Democratic Party floor leader Rep. Kim Tae-nyeon speaks at a party meeting on Tuesday. Yonhap
The main opposition party has come under fire after some of its members joined a rally against Moon Jae-in that was held in defiance of disease control orders and was also attended by Jun Gwang-hun, a right-wing pastor who has been leading a campaign against President Moon Jae-in.
In response to the ruling party criticisms, leaders of the opposition United Future Party sought to distance themselves from Jun and the rally.
The pastor, who faces charges of election law violations, tested positive for the new coronavirus following the conservative rally in central Seoul on Saturday.
With Jun’s infection being confirmed Monday, speculation has risen that he had the virus when he attended the rally on Saturday. Authorities accuse Jun of defying the country’s anti-virus efforts by attending the rally because, although it was not organized by his church, it took place after a virus outbreak among members of his church came to light.
Jun and his church have also been accused of quarantine authorities’ efforts to carry out disinfections of the church, and tracking members of its congregation for possible infection.
Saying that interfering with epidemiological survey was a serious crime, Democratic Party floor leader Rep. Kim Tae-nyeon, Kim called on the main opposition to take action.
“The United Future Party must make its position on Jun clear, and hold responsible the party members who defended (Jun).”
“(The United Future Party) should apologize to the people for effectively abetting the Aug. 15 rally,” Kim said, adding that that the main opposition party should have prohibited its members from attending the rally.
Rep. You Kwan-suk, deputy chief of the party‘s policy committee, also took issue with current and former United Future Party lawmakers attending the rally, claiming that it was an action that “clearly threatens the safety and lives of the people.”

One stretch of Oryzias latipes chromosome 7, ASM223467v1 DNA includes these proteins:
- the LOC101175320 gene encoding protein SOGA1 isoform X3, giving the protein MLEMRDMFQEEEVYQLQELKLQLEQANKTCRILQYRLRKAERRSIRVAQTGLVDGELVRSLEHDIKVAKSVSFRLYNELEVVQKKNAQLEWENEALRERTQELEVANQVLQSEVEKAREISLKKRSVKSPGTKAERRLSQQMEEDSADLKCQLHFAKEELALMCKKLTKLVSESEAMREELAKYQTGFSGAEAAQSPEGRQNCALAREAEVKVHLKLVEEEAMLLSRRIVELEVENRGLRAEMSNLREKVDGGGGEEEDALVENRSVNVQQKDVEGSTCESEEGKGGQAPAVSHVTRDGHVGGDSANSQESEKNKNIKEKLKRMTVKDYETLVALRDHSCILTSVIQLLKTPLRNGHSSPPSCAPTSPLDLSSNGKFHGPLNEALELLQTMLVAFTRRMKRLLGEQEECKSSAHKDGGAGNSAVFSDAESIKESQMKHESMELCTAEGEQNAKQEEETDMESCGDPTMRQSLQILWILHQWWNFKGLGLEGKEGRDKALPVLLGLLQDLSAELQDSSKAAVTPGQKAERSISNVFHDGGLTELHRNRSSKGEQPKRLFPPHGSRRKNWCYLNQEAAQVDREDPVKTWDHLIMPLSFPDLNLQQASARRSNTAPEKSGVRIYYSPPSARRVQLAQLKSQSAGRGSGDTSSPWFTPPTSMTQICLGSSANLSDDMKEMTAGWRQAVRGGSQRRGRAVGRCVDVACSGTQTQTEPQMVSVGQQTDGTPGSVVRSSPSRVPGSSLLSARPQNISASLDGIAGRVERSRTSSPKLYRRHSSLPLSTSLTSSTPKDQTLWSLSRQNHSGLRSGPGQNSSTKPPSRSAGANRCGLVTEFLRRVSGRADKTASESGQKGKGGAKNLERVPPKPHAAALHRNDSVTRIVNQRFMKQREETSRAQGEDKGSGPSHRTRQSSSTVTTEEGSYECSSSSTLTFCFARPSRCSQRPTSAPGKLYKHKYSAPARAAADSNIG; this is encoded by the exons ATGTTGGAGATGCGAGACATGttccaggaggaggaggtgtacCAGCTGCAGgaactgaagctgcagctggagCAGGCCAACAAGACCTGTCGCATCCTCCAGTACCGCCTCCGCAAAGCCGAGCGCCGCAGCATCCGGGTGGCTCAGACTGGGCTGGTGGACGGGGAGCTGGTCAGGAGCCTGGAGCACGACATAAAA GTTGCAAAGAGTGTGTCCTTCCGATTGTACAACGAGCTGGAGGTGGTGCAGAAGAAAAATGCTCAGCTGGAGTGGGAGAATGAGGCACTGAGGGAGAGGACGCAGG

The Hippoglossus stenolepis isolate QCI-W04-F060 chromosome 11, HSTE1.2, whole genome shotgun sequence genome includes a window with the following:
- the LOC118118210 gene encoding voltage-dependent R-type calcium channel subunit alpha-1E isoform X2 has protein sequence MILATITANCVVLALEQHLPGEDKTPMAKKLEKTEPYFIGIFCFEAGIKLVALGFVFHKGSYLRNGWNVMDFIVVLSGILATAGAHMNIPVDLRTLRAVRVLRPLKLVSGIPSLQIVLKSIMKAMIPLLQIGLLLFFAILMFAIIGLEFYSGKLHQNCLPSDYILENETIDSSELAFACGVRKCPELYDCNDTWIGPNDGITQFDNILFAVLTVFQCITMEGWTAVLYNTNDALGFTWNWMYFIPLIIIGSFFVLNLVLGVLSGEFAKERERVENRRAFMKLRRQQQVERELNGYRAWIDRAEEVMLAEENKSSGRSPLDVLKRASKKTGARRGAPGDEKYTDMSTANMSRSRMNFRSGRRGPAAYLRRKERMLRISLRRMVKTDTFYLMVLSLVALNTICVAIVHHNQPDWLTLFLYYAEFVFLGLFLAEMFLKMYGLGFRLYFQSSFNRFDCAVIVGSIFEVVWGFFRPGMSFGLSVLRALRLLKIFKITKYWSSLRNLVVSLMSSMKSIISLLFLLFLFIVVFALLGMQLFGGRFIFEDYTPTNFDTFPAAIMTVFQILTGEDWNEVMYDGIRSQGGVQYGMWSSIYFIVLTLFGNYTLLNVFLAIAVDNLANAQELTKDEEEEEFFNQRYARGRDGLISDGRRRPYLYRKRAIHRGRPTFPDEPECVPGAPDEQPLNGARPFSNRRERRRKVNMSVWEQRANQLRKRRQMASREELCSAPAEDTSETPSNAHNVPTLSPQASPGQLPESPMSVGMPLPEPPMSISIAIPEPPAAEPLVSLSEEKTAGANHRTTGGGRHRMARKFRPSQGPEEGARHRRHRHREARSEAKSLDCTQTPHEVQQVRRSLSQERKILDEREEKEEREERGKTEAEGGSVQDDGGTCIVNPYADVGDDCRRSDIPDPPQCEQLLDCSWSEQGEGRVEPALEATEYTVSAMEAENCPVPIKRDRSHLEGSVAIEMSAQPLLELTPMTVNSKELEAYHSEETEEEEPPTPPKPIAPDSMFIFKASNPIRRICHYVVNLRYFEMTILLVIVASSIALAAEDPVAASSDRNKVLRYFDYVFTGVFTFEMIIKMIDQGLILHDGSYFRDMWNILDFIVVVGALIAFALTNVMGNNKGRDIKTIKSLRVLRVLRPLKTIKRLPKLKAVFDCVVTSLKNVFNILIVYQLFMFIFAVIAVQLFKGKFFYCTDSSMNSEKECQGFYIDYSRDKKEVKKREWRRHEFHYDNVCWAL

United Future Party figures present at the rally include Rep. Hong Moon-pyo, and former lawmakers Kim Jin-tae and Min Kyung-wook. Hong has since defended his presence, saying that he stayed for about 10 minutes only to greet residents of his constituency who were attending the rally.
The main opposition, for its part, is distancing itself from Jun and the rally.
United Future Party’s interim leader Kim Chong-in branded the ruling party’s calls “childish politics,” and claimed that the Democratic Party was attempting to use the developments for political gain.
The main opposition’s floor leader Rep. Joo Ho-young took a similar position on Jun, saying that the party has no connection to Jun, and that the only link between the pastor and the party was the personal relationship between Jun and former party leader Hwang Kyo-ahn.
Joo, however, said that the rally itself should not be looked at only in terms of the fight against COVID-19.
Speaking in a radio interview, Joo said that such rallies should not be held in light of the COVID-19 situation, but that the presidential office and the ruling party must listen to the message voiced at the rally.
“The fact that message against, and critical of the administration was voiced despite the risk of infection and heavy rain must be looked at in a different light,” Joo said, saying that the presidential office’s view on the rally was unbalanced.
The rally was held despite warnings from health authorities and Seoul Metropolitan Government prohibiting the use of the Gwanghwamun area, which prompted President Moon Jae-in to call for stern response from the government.
By Choi He-suk (firstname.lastname@example.org)